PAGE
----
While there are many different levels to this story and many things to reflect upon, today we will focus on only one of those themes.

For today's journal, think about your misconceptions about life. It is easy to think that once we take care of the problem, life will run smoothly. However, this is not the way of life. Life can be easy sometimes and challenging sometimes. We can solve one problem, have a break, only for another new set of problems to begin. Write down your expectations about life. What you expect to happen and what actually happens may be completely different things, so it is good to be aware of the nature of life, particularly, the nature of your life.

Tuesday, September 25, 2012

Day 13 - Your Conversation with Life

Today's Tarka Practice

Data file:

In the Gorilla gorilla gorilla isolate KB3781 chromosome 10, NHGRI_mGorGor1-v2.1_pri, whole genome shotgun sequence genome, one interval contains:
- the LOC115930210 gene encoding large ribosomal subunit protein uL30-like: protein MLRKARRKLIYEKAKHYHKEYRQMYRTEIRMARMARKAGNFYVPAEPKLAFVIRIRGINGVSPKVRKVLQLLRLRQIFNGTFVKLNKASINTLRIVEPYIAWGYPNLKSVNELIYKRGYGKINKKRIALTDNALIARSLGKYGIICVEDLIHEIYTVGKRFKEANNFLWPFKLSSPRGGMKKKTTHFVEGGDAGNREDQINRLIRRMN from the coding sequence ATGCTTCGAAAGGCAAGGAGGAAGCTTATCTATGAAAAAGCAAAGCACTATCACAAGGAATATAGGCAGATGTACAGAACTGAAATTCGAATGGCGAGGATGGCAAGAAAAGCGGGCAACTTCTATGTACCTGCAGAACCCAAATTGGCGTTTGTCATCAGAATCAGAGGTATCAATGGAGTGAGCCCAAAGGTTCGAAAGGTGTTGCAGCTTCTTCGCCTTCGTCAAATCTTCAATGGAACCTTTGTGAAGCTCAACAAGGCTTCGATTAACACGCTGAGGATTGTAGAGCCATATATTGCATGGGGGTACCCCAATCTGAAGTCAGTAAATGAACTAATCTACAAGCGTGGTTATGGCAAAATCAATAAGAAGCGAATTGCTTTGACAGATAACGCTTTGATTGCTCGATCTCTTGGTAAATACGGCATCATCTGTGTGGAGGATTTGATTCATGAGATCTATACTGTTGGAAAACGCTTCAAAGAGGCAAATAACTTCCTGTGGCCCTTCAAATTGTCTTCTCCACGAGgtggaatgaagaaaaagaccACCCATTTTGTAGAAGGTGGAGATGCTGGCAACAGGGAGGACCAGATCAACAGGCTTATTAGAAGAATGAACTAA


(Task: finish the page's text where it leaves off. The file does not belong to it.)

Life is a dialogue with the self, others, and the world. Each of these entries in your journal is your conversation with life. These conversations are not complete, and they will never be complete. All they can do is to give you a snapshot of what you are thinking during one moment. Just as a photograph represents an exact slice of time so do your writings and reflections. Therefore, each entry will build on another entry. As you write, you will find that your thoughts change. When you engage in conversations with others, your thoughts change. As you have new experiences, your thoughts change. Your thoughts breathe with each passing moment, and you will often end up somewhere completely different from where you started. The message here is really this - don’t get too attached to your thoughts or to your conversation with life, for everything is impermanent and will change.